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Carolyn Hax: Mom’s reaction to gay son carries weight years later

By Carolyn Hax Washington Post

Dear Carolyn: My mom spent a decade telling me that if various family members found out I’m gay, it would make them depressed/have heart attacks/die. Finally, I said enough, I’m telling my dad. Classic mom reaction: She gasped, put her hands over her eyes, winced and then insisted she wasn’t trying to tell me what to do.

One result of so many years of this, for me, is that I’m scared of expressing my feelings and desires, of any kind, to anyone, for fear something awful will happen.

Another is that, on some base and childish level, it hurts that my mom puts everyone else’s well-being ahead of my own.

But now that I’m finally, totally out (no heart attacks ensued), my mom seems to think everything is peachy. It’s not! Even as I write this, I’m shaking, with anger and sadness both.

As I learn to better honor my own feelings, how do I move forward with my mom? Sometimes I’m so angry about her wild lack of support, I want to scream. Instead, I pick up the phone when she calls and have cheerful conversations. Is this just what being an adult is? Or am I still skipping over my feelings to appease my mom? – Grown-up or Sad Child?

Dutiful conversation with your problematic mother is something a grown-up does, yes – but so does a sad child.

Grown-ups pick up the phone (when they’re not indisposed) because they’ve decided doing so is an important part of their own good health. Their varied reasons generally involve some level of forgiveness, though sometimes it is just a basic sense of obligation – or an inoculation against future regrets.

Sad children pick up the phone because they’re still afraid of the consequences of not calling – upsetting Mother, losing her love, being bad-mouthed to the rest of the family, bringing on a gasping, wincing, eye-shielding string of histrionics that call up old feelings of shame.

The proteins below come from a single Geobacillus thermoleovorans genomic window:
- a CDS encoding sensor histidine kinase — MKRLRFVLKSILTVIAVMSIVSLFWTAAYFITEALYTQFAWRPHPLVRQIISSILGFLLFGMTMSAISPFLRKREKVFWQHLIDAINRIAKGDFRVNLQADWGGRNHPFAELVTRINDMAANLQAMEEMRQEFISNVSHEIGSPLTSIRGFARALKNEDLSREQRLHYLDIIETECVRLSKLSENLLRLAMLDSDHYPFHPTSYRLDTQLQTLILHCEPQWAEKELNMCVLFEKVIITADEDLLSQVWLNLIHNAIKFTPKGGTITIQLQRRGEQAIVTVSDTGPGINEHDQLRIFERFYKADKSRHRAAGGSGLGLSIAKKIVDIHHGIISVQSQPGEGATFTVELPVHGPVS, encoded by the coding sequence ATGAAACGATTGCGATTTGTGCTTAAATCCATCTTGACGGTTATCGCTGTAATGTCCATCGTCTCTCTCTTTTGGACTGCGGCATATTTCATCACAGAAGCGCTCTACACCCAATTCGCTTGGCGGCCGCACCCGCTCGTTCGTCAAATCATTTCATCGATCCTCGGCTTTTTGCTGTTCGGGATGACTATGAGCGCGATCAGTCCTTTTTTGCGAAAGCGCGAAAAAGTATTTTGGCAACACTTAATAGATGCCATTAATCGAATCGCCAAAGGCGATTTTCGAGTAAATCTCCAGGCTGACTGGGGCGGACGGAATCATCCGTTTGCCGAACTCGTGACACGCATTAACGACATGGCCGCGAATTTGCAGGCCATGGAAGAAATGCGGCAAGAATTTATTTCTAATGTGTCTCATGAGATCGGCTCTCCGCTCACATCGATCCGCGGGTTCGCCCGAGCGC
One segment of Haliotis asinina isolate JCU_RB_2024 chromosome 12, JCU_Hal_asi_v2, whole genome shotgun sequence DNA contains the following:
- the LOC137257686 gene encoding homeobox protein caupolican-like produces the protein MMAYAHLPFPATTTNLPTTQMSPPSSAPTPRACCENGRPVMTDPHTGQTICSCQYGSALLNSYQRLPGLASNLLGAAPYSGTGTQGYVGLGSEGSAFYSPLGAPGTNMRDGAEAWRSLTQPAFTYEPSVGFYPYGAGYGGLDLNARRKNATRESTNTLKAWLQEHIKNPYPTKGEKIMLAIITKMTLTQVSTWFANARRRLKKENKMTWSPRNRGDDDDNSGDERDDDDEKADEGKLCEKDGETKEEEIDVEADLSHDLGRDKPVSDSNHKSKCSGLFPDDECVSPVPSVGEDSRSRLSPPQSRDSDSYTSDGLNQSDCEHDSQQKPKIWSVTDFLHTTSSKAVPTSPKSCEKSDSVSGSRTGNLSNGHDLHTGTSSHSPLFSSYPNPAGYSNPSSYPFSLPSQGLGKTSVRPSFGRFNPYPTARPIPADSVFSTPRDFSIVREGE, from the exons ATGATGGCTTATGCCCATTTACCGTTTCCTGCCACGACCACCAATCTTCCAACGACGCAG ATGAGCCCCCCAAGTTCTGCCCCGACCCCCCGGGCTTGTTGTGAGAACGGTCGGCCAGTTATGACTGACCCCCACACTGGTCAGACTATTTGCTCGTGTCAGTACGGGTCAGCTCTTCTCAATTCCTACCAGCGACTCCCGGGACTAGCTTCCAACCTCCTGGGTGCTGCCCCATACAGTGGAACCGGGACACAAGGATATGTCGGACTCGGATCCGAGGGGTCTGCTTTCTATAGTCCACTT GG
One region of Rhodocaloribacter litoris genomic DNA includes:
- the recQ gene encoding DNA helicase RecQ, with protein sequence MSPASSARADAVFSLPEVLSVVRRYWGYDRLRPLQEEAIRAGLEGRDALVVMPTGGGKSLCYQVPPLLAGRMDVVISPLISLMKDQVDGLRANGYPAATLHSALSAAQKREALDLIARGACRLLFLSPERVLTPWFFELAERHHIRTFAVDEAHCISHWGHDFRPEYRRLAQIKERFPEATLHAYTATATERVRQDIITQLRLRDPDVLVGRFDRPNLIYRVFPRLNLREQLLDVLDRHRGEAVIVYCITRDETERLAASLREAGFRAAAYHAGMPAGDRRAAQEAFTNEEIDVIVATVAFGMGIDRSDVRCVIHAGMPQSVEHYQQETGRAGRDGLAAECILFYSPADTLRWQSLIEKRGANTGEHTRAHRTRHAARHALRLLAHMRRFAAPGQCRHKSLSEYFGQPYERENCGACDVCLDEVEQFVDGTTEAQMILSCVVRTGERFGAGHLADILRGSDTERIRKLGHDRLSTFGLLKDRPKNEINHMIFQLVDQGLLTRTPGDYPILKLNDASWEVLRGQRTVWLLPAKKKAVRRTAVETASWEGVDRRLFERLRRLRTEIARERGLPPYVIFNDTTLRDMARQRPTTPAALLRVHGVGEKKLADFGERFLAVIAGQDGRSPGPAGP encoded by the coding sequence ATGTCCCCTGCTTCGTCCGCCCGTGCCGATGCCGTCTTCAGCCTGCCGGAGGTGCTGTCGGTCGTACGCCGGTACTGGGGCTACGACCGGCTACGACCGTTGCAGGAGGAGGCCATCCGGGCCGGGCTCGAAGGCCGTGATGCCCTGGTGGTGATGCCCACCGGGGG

The difference between the latter and the former is simple: choosing from a position of strength vs. weakness.

Building that strength of course isn’t simple, though I think a skilled therapist could make the climb feel a little less steep.

I also suspect the fundamental shift you need to make in your thinking is from seeing your mother’s choices as a reflection on you to seeing them as a reflection on her.

What you see, for example, as her putting “everyone else’s well-being ahead of my own” could well have been her own fear taking control: She saw her child as an extension of herself (her first mistake) and tried to micromanage your choices (second mistake) to ensure they projected the public image she wanted to project (third mistake). This says nothing of who you are, what you need(ed) and what you could offer.

Which I’m sure infuriates you, rightly. If true though, it also means your mother’s fussing wasn’t personal; I’m guessing she meddled before even you knew you were gay, micromanaging whatever fell outside her “supposed to” walls. Because she was so fearful.

You’ve challenged this hard legacy once already; your courage is there. Please consider getting help to guide you the rest of the way – and sharing your feelings with people kind enough to prove that awful things won’t come to pass.

Email Carolyn at, follow her on Facebook at or chat with her online at noon Eastern time each Friday at

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